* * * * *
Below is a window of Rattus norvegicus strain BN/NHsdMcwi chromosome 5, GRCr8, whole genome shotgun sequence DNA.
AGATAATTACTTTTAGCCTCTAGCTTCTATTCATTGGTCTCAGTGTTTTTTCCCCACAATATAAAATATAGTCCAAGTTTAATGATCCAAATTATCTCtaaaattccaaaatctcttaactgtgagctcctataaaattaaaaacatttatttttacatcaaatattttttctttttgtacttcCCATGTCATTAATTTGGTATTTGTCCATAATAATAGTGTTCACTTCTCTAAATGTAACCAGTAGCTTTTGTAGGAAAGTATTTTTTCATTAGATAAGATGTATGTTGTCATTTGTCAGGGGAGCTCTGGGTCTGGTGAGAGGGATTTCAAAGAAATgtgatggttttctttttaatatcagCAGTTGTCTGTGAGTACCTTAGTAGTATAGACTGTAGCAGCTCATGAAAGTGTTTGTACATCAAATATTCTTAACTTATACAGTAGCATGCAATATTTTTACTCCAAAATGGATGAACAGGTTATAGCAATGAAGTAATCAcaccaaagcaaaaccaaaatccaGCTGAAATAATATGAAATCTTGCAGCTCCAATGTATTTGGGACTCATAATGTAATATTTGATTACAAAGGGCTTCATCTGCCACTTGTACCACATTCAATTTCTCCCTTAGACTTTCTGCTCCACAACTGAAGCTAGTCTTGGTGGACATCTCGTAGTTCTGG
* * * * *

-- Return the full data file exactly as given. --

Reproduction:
Below is a window of Rattus norvegicus strain BN/NHsdMcwi chromosome 5, GRCr8, whole genome shotgun sequence DNA.
AGATAATTACTTTTAGCCTCTAGCTTCTATTCATTGGTCTCAGTGTTTTTTCCCCACAATATAAAATATAGTCCAAGTTTAATGATCCAAATTATCTCtaaaattccaaaatctcttaactgtgagctcctataaaattaaaaacatttatttttacatcaaatattttttctttttgtacttcCCATGTCATTAATTTGGTATTTGTCCATAATAATAGTGTTCACTTCTCTAAATGTAACCAGTAGCTTTTGTAGGAAAGTATTTTTTCATTAGATAAGATGTATGTTGTCATTTGTCAGGGGAGCTCTGGGTCTGGTGAGAGGGATTTCAAAGAAATgtgatggttttctttttaatatcagCAGTTGTCTGTGAGTACCTTAGTAGTATAGACTGTAGCAGCTCATGAAAGTGTTTGTACATCAAATATTCTTAACTTATACAGTAGCATGCAATATTTTTACTCCAAAATGGATGAACAGGTTATAGCAATGAAGTAATCAcaccaaagcaaaaccaaaatccaGCTGAAATAATATGAAATCTTGCAGCTCCAATGTATTTGGGACTCATAATGTAATATTTGATTACAAAGGGCTTCATCTGCCACTTGTACCACATTCAATTTCTCCCTTAGACTTTCTGCTCCACAACTGAAGCTAGTCTTGGTGGACATCTCGTAGTTCTGG